Symbolic interaction theory • We take the actions of ourselves and others into account and take mental notes accordingly • The self can be passive (developed by the way that others see us) and active (an initiator of action - an agent)
Parts of the self (Mead) • The “I”- spontaneous, unpredictable, impulsive; acts without considering social consequences • The “me”- knows the rules of society and attempts to channel the impulses of the “I” into socially acceptable behavior that still meets the “I’s” needs • The “me” requires the ability to take the role of the other
Stages in the development of the self (Mead) • Play - children actually take on the role of particular others, but do not understand complex relationships • Game- children can take the role of multiple others at once and understand the generalized other • Generalized other- a composite of societal expectations • Can now play complex games (e.g., baseball)
The connections of the self to the meso-level • Iowa school • Our sense of self is defined by our social positions within organizations and institutions in society • The self is relatively stable because a core self develops • Because those organizations are so important to our core self, we have a vested interest in their preservation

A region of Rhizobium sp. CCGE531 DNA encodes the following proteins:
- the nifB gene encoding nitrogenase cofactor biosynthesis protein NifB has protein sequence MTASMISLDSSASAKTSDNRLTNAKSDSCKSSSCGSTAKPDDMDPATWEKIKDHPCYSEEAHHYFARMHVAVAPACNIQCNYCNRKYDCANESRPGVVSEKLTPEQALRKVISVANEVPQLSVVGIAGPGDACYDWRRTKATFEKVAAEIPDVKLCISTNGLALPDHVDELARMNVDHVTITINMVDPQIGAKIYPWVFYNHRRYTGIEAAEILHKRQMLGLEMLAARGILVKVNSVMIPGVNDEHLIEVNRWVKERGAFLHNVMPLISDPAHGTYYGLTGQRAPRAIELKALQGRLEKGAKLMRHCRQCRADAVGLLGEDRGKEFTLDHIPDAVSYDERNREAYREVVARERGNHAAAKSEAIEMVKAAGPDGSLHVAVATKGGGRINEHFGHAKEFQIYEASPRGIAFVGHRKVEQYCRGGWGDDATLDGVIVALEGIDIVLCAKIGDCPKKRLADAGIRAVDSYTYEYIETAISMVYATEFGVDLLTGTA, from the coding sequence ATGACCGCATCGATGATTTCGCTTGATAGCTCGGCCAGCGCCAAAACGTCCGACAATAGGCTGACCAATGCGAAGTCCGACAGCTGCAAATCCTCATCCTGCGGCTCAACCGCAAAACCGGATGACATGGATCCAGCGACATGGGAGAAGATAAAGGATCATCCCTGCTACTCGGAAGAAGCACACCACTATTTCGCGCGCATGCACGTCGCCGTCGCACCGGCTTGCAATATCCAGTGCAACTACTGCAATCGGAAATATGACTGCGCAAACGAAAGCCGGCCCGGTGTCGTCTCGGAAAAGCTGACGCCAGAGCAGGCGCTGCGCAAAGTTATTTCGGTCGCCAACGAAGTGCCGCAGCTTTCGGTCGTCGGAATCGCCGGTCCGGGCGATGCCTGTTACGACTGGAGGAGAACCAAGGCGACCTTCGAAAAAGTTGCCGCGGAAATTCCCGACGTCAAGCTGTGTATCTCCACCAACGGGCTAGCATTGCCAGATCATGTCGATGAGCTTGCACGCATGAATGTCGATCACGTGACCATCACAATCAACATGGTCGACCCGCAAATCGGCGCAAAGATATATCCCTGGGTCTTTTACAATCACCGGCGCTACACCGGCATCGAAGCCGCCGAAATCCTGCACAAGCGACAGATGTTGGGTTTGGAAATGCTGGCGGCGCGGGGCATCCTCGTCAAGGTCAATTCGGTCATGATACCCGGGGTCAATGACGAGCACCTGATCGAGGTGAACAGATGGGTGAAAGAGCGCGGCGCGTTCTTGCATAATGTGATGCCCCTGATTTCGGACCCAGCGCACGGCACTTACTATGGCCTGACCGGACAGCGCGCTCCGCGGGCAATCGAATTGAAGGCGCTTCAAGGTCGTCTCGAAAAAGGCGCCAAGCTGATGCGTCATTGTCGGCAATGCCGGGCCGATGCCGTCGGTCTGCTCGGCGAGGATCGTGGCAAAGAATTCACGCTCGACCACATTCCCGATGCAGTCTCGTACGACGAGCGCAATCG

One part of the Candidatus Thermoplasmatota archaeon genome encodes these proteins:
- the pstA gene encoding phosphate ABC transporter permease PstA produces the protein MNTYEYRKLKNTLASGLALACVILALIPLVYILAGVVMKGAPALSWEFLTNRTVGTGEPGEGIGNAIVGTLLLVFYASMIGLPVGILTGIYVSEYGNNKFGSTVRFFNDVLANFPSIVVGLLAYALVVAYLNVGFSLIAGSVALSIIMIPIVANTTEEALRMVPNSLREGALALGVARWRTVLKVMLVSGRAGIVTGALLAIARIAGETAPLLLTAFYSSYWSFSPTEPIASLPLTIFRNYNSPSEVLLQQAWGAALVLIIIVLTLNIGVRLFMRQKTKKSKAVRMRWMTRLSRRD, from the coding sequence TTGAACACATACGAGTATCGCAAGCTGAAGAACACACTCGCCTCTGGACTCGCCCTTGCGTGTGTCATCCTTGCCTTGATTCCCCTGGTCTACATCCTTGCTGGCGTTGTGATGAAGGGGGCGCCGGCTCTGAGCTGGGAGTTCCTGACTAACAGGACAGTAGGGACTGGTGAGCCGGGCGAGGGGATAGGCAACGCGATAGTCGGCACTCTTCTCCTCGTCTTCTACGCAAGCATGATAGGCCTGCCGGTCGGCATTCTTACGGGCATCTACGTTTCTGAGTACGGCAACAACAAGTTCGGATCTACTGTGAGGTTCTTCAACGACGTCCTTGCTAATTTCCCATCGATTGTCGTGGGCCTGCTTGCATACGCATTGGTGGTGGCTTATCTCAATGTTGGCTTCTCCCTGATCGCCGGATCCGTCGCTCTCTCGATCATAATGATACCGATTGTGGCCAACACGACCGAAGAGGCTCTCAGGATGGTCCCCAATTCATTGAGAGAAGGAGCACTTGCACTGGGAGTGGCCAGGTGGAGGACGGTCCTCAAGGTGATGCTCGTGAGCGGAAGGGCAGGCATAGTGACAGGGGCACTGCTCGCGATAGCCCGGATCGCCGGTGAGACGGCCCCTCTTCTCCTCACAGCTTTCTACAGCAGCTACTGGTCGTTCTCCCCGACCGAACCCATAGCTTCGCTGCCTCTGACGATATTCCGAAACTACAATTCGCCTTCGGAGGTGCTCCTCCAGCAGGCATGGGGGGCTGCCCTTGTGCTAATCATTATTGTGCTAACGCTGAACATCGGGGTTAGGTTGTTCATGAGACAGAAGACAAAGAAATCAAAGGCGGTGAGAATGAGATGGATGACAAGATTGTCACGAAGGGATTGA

Socialization throughout the life cycle • Rites of passage occur at most stages • Important because they impact how others perceive the individual, how the individual perceives herself, and what is expected of the individual • Infant - Childhood - Adolescence • Adulthood - Middle Adulthood – Retired and the Elderly - Death and Dying
The process of resocialization • Resocialization- the process of abandoning one or more social positions in favor of others that are more suitable for a newly acquired status • Can be voluntary or non-voluntary
Agents of socialization • Agents are the mechanism through which the self learns the beliefs, values, and behaviors of the culture • The importance of various agents change over the life course • Agents can be formal or informal • Socialization differs by parenting style, social class, race, sex, etc.
Families as agents of socialization • Families use positive and negative sanctions to help teach right from wrong • The amount and type of sanctions differ by family • Family socialization differs by culture • The number of children in a household and birth order can influence individual socializations
Social class and socialization • Social class- the wealth, power, and prestige rankings individuals hold in society • Parents socialize their children to enter into adult roles common to other members of their social class • The unequal distribution of resources in society have an impact on who we become
Electronic media: Meso-level agents within the home • Children in the U.S. spend more time watching television than any other waking activity • What messages do these agents of socialization send to children?